How can we ensure a seamless user experience for both our current and
new users with the new homepage?
A usability report that was shared among the cross-functional team.
Moderated & Unmoderated Usability Testing, Interview, Survey
1 Researcher (me)
2 UX Designers
1 Project Manager
1. A product plan informed by research
2. Deeper user empathy within the cross-functional team
Unpacking the problem
The project began with a rather ambiguous request: 'Can you arrange a few testing sessions before we revamp the homepage in three weeks?' I scheduled stakeholder interviews to understand what the team wanted to learn and what assumptions they were making about the new homepage.
How effectively can existing users ask questions using the new homepage?
How effectively can existing users review their
Help team be more data-driven
Scoping, planning, recruiting
Considering the cross-country scope of our research in Hong Kong and Taiwan, I chose using mixed-methods approach consisting of unmoderated & moderated usability testing, surveys, and interviews to obtain user insights.
I recruited 30 users (27 from HK and 3 from TW) via in-app notification to test our hypotheses focused on existing users. I also included 5 TW students (non-users) to gain insight into how they interact with the new homepage.
HK- Unmoderated usability testing
TW- Moderated usability testing & Interview
1. Ask a math question
2. Select specific tutor
3. Check available question token
4. Review purchase plan
Maze - provide success rates, time taken, and heat maps
to give team more usability context
Miro - synthesize research findings
Figma - high-fidelity wireframes
Before the research sessions, I sent the unmoderated testing link to six colleagues - three UXers and three non-UX professionals - to identify any potential confusion in the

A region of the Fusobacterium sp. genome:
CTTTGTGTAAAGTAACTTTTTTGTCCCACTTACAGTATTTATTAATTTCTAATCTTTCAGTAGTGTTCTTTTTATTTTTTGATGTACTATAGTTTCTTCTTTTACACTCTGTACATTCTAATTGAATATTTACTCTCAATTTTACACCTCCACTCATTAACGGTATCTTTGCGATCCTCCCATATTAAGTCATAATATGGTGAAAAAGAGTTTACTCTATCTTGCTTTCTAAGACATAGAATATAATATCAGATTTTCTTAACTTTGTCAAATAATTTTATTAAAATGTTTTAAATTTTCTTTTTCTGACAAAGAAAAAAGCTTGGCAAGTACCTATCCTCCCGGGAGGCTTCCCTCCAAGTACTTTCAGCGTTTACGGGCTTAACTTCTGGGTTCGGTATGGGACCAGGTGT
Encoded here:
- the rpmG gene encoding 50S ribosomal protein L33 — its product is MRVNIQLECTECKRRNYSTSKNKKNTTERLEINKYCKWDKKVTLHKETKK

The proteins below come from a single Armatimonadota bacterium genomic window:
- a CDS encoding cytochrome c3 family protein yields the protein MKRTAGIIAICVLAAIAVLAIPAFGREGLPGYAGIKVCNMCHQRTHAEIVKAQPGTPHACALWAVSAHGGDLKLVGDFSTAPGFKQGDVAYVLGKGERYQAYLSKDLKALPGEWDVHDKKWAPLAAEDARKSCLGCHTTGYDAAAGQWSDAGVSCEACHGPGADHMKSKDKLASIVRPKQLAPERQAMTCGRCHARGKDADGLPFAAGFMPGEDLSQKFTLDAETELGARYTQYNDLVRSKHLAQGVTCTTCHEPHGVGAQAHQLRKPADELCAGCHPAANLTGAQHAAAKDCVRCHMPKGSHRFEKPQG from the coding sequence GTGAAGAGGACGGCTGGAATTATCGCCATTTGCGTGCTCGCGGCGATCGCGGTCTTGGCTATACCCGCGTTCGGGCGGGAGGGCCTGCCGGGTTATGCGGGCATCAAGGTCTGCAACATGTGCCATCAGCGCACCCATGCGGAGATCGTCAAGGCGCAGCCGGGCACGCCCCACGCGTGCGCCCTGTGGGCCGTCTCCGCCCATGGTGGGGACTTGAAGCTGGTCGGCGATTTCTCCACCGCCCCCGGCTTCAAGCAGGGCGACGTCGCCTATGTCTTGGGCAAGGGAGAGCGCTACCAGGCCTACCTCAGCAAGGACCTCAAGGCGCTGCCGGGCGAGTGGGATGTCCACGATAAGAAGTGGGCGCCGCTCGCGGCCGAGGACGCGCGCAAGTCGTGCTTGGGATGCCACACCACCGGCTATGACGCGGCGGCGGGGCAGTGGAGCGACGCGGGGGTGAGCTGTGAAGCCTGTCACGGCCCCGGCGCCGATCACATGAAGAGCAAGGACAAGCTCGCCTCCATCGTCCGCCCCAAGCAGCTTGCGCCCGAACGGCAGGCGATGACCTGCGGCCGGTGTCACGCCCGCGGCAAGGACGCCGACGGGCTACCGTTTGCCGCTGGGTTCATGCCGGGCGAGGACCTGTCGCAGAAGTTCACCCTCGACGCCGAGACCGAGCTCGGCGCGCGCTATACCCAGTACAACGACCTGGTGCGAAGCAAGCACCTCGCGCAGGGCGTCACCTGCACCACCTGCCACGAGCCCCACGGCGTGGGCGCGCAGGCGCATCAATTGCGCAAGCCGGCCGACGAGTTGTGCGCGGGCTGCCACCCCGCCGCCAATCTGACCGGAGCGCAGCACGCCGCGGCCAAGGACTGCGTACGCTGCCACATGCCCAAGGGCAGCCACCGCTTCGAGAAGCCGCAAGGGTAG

tasks and survey.
By combining data from interviews, surveys, and click data collected by Maze, I used affinity diagramming to quickly uncover crucial insights.
After analyzing and synthesizing the findings, I converted them into actionable design recommendations, making it easier for my team to grasp the key takeaways from the research. Here are a few example slides that I've shared with them:
Impacting the team
In a cross-functional world, researchers are no longer just methodology experts but discovery guides, enabling everyone to hear the voice of the users.
I proposed four design recommendations and they were all accepted and implemented. These design changes have made a significant impact on the experience of over 200,000+ students who use the new home page.
Help team be more data-driven
In our product meetings, designers and engineers reference the misclick rate. Numbers can be a powerful tool in telling the story of the user experience and helping stakeholders visualize the impact of their work.
What I've Learned
Knowing what research tools to use is a crucial skill, especially for unmoderated testing. These tools offer vital context that compensates for the absence of in-person observation.
UXR multiplies team learning about users. Since stakeholders have limited time, lightweight methods like displaying user quotes in meeting rooms can give them a taste of the research process.
My report resulted in design changes, but I'm uncertain of its impact on stakeholders. To measure impact, I'll ask stakeholders how quickly they make decisions after receiving an insight.
Including my design reasoning, research influence, and user impact would help track my progress and provide context for future team members.
What's It Like Working With Me